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For 25 years I have known the sweet, chemical sting of my first early morning Diet Coke. Watering eyes. The flavor unlike anything ever made in nature. The carbonation. All of it was my routine — until I started the Whole Life Challenge.
The Whole Life Challenge changed me almost immediately, not as a tool of denial, but something that caused me to think, carefully, about what I was eating and drinking. Later, the game helped me consider other aspects of my life that drove my desire for sweet food, cookies in the middle of the night, and the occasional entire box of donuts.
I’m fifty. In all my life, I’ve never considered what I eat beyond the sense of pleasure. I’ve been in excellent health, and other than some gradual, uh, thickening over time, have never considered myself obese.
However, I was not happy with my food choices, and the game — specifically the first day of the Whole Life Challenge — urged me to think about why I ate what I did. In turn, this led to the other two “W” questions: when and what.
My weaknesses with food are centered around two main points: eating sweets and eating like a wild beast between the hours of one and four in the morning, preferably while drinking milk and staring out the window (exactly as my dad did back in the 1970s, hello genetics).
The Whole Life Challenge was, to be sure, a change, primarily around sugar and bread, or as I like to call it, “a deconstructed cookie.” It was around the end of the first week that I noticed something different about myself. I have no food allergies, but I felt distinctly different. As a historian and writer, I felt compelled to look at the reasons why.
There was the issue of sleep — as in, I was getting it for the first time in months, placing myself on a regimen and going to bed at midnight rather than one or two. That was a small thing, but over a few days, it accumulated, as did drinking water at a rate that would previously have led me to believe I was being held for ransom in a fish tank. Being hydrated led to better sleep, which in turn led to better thinking, and a clearer picture of why eggs and glorious salsa were the right choice at breakfast, rather than something that was a mere filler.
By week two, things were definitely happening, and that’s when I started to understand the methodology behind the parts of the challenge that were not related to food. If I felt better, I ate better. If I was hurried, or stressed (and aren’t we all), I made terrible choices.
With that simple equation, I understood that the game was shaping my day beyond my food decisions. It was, in a sense, a lifestyle choice, and one that I found easier to follow — and enjoy — when I used all the moving parts together.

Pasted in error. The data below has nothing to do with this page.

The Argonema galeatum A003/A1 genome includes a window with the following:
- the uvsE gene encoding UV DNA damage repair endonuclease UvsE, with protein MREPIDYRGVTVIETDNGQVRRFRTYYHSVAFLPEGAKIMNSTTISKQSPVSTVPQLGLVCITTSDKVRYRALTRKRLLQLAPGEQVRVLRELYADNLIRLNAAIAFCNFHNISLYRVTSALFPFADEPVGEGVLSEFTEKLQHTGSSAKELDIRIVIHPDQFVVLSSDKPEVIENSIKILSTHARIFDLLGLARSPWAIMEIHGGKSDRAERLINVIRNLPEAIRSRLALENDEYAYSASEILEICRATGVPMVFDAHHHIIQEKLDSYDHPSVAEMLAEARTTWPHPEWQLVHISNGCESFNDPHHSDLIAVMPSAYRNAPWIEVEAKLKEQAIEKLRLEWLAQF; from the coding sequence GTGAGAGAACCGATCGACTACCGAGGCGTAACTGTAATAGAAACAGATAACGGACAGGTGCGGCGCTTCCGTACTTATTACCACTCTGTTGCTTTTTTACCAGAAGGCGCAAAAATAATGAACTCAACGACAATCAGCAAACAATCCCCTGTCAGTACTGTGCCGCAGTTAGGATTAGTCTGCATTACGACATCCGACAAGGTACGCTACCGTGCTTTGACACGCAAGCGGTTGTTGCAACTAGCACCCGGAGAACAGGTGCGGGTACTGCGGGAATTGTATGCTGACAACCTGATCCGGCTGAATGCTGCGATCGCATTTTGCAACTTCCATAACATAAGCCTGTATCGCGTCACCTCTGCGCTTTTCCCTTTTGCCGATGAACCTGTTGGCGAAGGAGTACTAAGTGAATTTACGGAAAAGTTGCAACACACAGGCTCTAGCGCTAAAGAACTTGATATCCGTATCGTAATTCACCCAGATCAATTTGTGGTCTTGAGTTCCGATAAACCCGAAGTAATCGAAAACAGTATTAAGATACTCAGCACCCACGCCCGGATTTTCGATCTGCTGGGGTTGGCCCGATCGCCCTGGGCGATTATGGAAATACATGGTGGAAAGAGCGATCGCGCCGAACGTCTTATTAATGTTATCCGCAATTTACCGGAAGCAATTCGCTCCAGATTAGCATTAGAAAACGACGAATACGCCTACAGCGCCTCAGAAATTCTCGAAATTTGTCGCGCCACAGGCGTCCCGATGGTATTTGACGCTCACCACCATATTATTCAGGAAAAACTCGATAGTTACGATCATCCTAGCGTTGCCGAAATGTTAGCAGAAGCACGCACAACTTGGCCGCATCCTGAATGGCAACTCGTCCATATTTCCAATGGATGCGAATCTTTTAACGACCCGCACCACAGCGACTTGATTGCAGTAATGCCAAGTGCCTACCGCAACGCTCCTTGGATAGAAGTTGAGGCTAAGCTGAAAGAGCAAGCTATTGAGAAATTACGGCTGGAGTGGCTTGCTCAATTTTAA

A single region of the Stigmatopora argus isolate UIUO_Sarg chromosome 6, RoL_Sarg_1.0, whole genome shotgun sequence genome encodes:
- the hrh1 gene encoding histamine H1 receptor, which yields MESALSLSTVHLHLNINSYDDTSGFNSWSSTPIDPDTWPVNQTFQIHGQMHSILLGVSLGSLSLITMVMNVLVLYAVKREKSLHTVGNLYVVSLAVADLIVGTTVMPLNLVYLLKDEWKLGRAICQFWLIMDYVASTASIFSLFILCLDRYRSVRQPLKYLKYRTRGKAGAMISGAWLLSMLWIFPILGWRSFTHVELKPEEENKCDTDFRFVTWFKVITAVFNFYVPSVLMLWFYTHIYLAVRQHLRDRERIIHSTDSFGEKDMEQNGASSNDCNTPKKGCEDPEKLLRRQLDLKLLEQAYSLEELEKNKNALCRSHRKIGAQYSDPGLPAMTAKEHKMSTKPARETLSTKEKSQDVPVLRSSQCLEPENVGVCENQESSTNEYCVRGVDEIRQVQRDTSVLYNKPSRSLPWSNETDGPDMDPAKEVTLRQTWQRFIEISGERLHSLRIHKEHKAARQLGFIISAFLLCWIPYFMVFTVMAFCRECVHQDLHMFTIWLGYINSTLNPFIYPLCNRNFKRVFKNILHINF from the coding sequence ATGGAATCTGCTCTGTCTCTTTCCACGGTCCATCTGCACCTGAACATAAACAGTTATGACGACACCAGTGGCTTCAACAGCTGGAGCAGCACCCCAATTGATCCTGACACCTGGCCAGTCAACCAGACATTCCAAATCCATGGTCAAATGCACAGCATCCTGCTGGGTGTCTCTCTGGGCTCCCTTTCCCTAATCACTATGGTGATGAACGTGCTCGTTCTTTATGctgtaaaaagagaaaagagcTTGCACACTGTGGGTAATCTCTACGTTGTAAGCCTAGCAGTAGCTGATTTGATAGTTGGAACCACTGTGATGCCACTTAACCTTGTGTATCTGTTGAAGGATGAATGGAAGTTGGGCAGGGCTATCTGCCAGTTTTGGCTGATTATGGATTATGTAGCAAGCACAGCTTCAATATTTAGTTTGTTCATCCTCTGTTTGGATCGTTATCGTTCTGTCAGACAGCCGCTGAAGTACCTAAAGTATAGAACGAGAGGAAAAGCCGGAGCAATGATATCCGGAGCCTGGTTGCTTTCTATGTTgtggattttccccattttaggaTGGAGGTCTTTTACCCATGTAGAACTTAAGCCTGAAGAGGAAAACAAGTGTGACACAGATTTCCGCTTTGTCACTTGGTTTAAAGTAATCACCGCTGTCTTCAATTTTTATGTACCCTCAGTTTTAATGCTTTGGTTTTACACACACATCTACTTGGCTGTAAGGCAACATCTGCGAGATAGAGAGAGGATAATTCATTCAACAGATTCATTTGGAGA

By the time I arrived at acts of kindness and organizing spaces, I felt like they were welcome additions, rather than worrisome tasks. Why were they easier to follow than a month earlier, when I would cast a baleful look at the looming pile of books on top of my shelf? I have an idea.
After three weeks of “real” food, I was a different human in terms of my energy, patterns, and hydration. At that point, I could start moving my menu around, so as not to develop antipathy for the same ingredients. That was one of the keys to success — get a menu that expands, rather than contracts. If you do that, then you stand a better chance of staying the course long enough to enjoy that rarest of sensations — not being hungry, but not feeling guilty for the food decisions you made throughout the day.
I can only speak for myself, but the latent guilt I would feel for eating things that were frankly terrible for my body? It was like a physical blow. I would feel lethargic, then angry, and then find myself abandoning the “new me” in favor of yet another quick fix, and here we go again — the merry-go-round of food shame never ends.
So, what was the idea about why the in-game tasks became something welcome, and not a burden? Consider this: at some granular level, we want to like ourselves.
We should love ourselves, but that’s an issue best saved for another day.
At this point, liking our own self is a kind and reachable goal — as long as you’re not experiencing the odd self-loathing that food and inactivity can trigger. Add feeling good and being hydrated and well-rested to a simple task like writing a thank-you letter, and the person on the other end of that correspondence is going to receive the best version of you that you can express — far different from the person who is in a cycle of confusion and anger over consistently making choices that harm, and not help.
The Whole Life Challenge is a broad spectrum of issues, well beyond simple carbs and fats and sugars. That’s why I felt differently, felt renewed, and found myself curious (early on) as to what behaviors would become habit, and what habits would become a lifestyle.
In a word, plenty.
I don’t crave soda, but I like bubbles. I bought some sparkling water and rediscovered my love of fresh limes. I’m a native Floridian, and yet I managed to leave behind the habit of having fresh citrus in the house, which leads to me to another startling revelation:
In the previous ten years of my life, I don’t think I peeled a single orange. On the Whole Life Challenge, I had an orange each day, and the simple mechanism of peeling and eating something that smelled so vibrant and real was reminder enough that we should be cognizant of what goes in our bodies, and sometimes, convenient is not the best choice.
Think about your food. Think about the side quests, so to speak, that the Whole Life Challenge brings to you. Think about why you feel better, and if you have a bad day, think about why it wasn’t good. These are the parts of the game that give us the big picture, which is nothing less than making a decision about how — and what — we choose to do with our body for the rest of the time we have it.